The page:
The United Nations Development Programme released a report regarding hunger and malnutrition in Africa. How can they significantly be reduced? Helen Clark (UNDP administrator) says after meeting Kenyan women: “I think across Africa a big answer to fighting hunger and food shortages is empowering women farmers”; because indeed women are most are risk of forfeiting their own land rights. The report points out that “Where women have less power than men do, nutrition suffers, household security weakens and access to healthcare lags”. Women and girls all over Africa need to get more power, more rights to increase their voce in political and social matters to be able to stand up! The report also emphasizes that improvements in education for women from 1970-1995 have been a great help in the fight against child malnutrition.
Through this UNDP’s first-ever Africa Human Development Report, it appears that women have lower productivity than men. This “inferiority” is explained by the fact that women do not have the same education level, the same access to education and the same experience. Whereas if women could have farm inputs and training, then their productivity could catch up to men’s. The report argues that there is “plenty of evidence” showing that “empowering women is a highly efficient way to achieve progress across the multiple dimensions of food security”.
According to Peace Nobel laureate, Wangari Maathai, the report says, “African women in general need to know that it’s ok for them to be the way they are – to see the way they are as a strength, and to be liberated from fear and from silence.”
Today is International Women’s Day! Is it really supposed to be a celebration? Or should we be appalled that there is still a special day to fight for equality between genders and women’s rights around the world?!
Whether we are for or we are against a day dedicated to women, it is still an occasion to look at the great achievements that accomplish women around the world! After one year of the Revolution’s beginning in the Arab World, it is highly important to recognize and pay homage to the courage and struggle of women in the Arab societies. Somehow, we could dedicate this 2012 International Women’s Day to all these women taking part in the Revolution and fighting day after day for their rights, dignity and freedom in the Arab World, to all these beautiful women who next to their fathers, brothers and husbands have been raising protests against inequality, lack of respect and dictatorship! People will manage to rise democracy if they fight all together hand in hand, women and men! It is satisfying to see the young Arab female protesting, far away from the idea that Western people have of the Arab woman as passive and oppressed human beings. Let us remind that the uprisings in Tunisia, Syria, Lybia, Bahrain would not have been possible withtout the participation of women. Moreover, Young women have been using and rising their voice through social media networks to be heard and to spread their message all over the world as Aliaa Elmahdy, the young Egyptian woman did last December. Among the striking Arab women, we remember Tawakkul Karman, this Yemeni activist, one of the three winners of the 2011 Nobel Peace Prize.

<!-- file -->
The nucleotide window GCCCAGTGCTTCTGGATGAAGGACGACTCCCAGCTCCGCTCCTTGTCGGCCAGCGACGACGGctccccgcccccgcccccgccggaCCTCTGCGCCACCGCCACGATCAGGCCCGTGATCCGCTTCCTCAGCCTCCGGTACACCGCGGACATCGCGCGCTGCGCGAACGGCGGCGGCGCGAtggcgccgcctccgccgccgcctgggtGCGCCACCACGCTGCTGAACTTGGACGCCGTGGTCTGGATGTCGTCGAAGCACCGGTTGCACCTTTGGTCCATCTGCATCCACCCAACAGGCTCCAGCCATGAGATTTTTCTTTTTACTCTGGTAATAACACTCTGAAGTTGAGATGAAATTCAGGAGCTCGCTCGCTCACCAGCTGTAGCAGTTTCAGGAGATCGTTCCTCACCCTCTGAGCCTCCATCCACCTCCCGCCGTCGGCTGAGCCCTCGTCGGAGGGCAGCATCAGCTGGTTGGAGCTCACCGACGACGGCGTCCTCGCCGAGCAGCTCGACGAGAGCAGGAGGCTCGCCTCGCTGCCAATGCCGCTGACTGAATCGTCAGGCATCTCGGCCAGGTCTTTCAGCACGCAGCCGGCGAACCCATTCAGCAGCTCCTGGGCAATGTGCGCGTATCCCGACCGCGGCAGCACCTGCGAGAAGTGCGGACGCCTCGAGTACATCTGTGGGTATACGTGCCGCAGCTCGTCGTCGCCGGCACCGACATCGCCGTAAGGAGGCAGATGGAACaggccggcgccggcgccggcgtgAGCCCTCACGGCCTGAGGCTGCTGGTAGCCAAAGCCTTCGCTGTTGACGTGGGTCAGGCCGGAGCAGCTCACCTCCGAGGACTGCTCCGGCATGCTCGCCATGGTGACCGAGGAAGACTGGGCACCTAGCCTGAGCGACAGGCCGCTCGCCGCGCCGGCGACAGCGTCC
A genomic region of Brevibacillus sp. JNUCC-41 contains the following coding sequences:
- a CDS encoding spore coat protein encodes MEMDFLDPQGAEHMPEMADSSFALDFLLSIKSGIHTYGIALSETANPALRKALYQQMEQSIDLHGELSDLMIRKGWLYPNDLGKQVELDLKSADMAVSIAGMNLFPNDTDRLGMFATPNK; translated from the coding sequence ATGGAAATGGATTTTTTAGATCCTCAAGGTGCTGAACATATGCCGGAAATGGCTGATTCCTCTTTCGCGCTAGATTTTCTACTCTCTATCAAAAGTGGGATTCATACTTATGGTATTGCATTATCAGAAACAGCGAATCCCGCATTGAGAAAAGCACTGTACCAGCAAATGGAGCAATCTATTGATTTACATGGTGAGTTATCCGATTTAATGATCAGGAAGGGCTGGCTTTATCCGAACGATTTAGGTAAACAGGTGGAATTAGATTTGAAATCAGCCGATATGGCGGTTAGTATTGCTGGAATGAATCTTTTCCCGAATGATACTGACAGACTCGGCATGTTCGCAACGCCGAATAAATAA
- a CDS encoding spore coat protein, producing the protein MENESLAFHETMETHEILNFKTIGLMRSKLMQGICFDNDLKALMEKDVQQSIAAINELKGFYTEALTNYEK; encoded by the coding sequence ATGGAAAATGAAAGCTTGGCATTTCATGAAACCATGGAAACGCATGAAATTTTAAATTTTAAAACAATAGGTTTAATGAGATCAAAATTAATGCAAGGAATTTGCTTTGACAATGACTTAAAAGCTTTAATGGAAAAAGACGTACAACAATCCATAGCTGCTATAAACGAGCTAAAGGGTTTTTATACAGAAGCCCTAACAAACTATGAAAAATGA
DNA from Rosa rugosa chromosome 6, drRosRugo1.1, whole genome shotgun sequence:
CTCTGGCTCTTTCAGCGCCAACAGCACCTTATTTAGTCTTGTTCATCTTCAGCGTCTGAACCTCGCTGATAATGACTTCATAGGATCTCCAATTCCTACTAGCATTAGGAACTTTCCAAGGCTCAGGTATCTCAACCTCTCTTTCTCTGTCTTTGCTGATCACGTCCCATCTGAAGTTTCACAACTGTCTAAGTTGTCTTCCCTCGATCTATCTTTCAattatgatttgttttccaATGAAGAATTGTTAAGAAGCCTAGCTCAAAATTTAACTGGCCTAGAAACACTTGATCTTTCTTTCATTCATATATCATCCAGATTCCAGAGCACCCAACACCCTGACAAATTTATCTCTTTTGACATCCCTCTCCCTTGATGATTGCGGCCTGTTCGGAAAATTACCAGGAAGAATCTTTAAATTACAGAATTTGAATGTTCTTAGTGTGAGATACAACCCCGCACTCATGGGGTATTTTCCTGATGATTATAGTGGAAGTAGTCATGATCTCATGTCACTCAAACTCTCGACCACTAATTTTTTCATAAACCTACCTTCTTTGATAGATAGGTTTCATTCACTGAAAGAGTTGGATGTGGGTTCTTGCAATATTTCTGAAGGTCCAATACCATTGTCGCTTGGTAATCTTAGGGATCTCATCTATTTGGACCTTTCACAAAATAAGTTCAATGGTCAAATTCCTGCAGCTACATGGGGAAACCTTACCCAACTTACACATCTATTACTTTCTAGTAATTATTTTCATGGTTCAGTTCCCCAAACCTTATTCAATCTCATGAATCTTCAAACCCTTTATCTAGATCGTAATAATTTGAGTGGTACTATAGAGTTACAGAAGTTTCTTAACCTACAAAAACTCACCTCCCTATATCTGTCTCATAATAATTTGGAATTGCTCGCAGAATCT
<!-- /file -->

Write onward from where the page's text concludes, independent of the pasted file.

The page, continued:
The question today regarding the recent victory of the Islamist parties in Tunisia and Egypt (Egypt Election Victory for Muslim Brotherhood and Salafis / Moderate Islamist Party Heads Toward Victory in Tunisia) is: Have Arab women won rights and democracy over the last year or through these new regimes, will they lost the few rights they used to have ?
Here below is a talk of UN Women Executive Director Michelle Bachelet who calls for women’s equal participation in all spheres of life as fundamental to democracy and justice.
1909: The first National Woman’s Day was observed in the United States on 28 February. The Socialist Party of America designated this day in honour of the 1908 garment workers’ strike in New York, where women protested against working conditions.
1945: The Charter of United Nations was the first international agreement to affirm the principle of equality between women and men. Since then, the UN has helped create a historic legacy of internationally-agreed strategies, standards, programmes and goals to advance the status of women worldwide.